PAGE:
Many people know that Capt. James Cook explored the Bay of Islands, Newfoundland area a long time ago, but few might be able to explain why his work in western Newfoundland should be celebrated.

Memorial University of Newfoundland Grenfell Campus history professor Olaf Jansen details the historical significance of Capt. James Cook and the mapping work he did in Newfoundland and Labrador


Cook actually spent five years mapping out much of the coastline of Newfoundland and parts of Labrador.  This year marks the 250th anniversary of his last year doing his cartographic work, with that final year of 1767 spent surveying and charting the western Newfoundland coastline.

In 2018, the National Maritime Museum in Greenwich, England, is planning a big celebration of the 250th anniversary of Cook setting out on his Pacific Ocean explorations. While he is somewhat better known around the world for his time in the Pacific, it is his impressive work done with mapping Newfoundland and Labrador that earned him that appointment to chart the Pacific.

This summer, there will be events to mark Cook’s final year in the Newfoundland and Labrador area. A temporary exhibit is currently on display at the Discovery Centre in Woody Point and will also be open for viewing at the Woods Island Resettlement House and Historic Centre in Benoit’s Cove and the Gillams Historical Society’s community museum in Gillams later this summer.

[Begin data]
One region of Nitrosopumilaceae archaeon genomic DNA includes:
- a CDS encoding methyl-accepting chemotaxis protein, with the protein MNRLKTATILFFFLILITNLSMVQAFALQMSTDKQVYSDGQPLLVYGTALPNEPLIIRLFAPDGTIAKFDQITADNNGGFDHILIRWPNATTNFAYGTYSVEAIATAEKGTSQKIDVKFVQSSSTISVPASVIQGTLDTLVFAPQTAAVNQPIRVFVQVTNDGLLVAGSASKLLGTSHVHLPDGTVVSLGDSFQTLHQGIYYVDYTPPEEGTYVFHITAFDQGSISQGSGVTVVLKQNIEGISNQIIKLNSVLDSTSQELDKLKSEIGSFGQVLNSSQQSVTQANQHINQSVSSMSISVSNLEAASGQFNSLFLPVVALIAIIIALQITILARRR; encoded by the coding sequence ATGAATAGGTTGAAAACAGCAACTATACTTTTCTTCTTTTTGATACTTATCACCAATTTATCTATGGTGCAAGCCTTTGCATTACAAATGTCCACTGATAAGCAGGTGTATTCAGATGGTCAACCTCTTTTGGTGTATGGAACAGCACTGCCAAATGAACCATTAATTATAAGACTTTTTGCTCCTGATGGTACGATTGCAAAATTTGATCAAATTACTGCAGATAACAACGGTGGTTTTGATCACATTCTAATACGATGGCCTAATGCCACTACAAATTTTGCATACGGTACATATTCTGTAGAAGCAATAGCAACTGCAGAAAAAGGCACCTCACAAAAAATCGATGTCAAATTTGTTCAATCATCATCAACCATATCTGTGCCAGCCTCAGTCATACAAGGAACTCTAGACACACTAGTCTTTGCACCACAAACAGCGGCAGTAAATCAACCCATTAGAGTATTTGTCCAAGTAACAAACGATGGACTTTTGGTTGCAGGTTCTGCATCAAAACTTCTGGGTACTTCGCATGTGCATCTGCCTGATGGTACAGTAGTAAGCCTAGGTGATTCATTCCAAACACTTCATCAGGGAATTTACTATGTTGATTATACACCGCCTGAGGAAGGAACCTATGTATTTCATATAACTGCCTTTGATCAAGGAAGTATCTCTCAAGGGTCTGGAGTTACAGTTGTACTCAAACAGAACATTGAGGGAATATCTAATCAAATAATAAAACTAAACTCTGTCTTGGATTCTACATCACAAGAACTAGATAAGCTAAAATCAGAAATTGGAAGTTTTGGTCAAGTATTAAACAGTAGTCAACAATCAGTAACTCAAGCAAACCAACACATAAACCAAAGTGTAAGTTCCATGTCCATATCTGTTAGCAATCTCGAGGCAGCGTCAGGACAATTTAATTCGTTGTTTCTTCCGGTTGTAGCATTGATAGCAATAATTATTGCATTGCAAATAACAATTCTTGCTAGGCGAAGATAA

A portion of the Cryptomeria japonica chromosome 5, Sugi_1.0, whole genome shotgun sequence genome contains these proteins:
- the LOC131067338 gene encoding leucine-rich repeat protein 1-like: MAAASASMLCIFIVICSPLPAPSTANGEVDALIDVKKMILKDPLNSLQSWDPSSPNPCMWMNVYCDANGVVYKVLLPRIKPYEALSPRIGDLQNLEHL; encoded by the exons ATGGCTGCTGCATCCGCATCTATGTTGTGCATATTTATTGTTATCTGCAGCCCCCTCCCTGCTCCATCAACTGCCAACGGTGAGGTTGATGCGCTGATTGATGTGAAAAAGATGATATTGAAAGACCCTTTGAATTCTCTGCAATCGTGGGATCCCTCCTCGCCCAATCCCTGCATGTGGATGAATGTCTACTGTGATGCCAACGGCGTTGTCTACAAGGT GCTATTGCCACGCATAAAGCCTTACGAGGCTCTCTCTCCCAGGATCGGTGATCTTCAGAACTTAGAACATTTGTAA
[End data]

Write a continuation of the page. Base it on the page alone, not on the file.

Organized by the Cabox Aspiring Geopark, an entity trying to have the unique geology of western Newfoundland formally recognized by UNESCO, the celebrations will also include the renaming of two hiking tails in the Bay of Islands.

The Copper Mine to Cape Trail will be renamed the Cape Blow Me Down Trail. The Blow Me Down Mountains were the only mountains in western Newfoundland given a specific name by Cook.

The hiking trail located within Blow Me Down Provincial Park will be re-designated as the James Cook Heritage Trail.

While no firm dates have been established, it is expected the two museum exhibits will be up and running by Canada Day.

The trail designations are expected to occur during the visit of tall ships to the Bay of Islands in late July.

Cook is deemed to have been one of the best tall ship commanders in history.

“This is an important part of our cultural heritage and Cook kind of ties the cultural heritage with the natural,” Paul Wylezol, chair of the geopark committee, said during an official launch of the 250th anniversary celebrations Wednesday.

Paul Wylezol, organizer of the celebrations to mark the 250th anniversary of Capt. James Cook’s last year mapping Newfoundland and Labrador, discusses plans for commemorating the occasion during an official launch in Corner Brook Wednesday


According to Wylezol, the Western Newfoundland Brewing Company in Pasadena is also planning to launch a new beer named after Cook in July.

For what else was said, go to the Western Star newspaper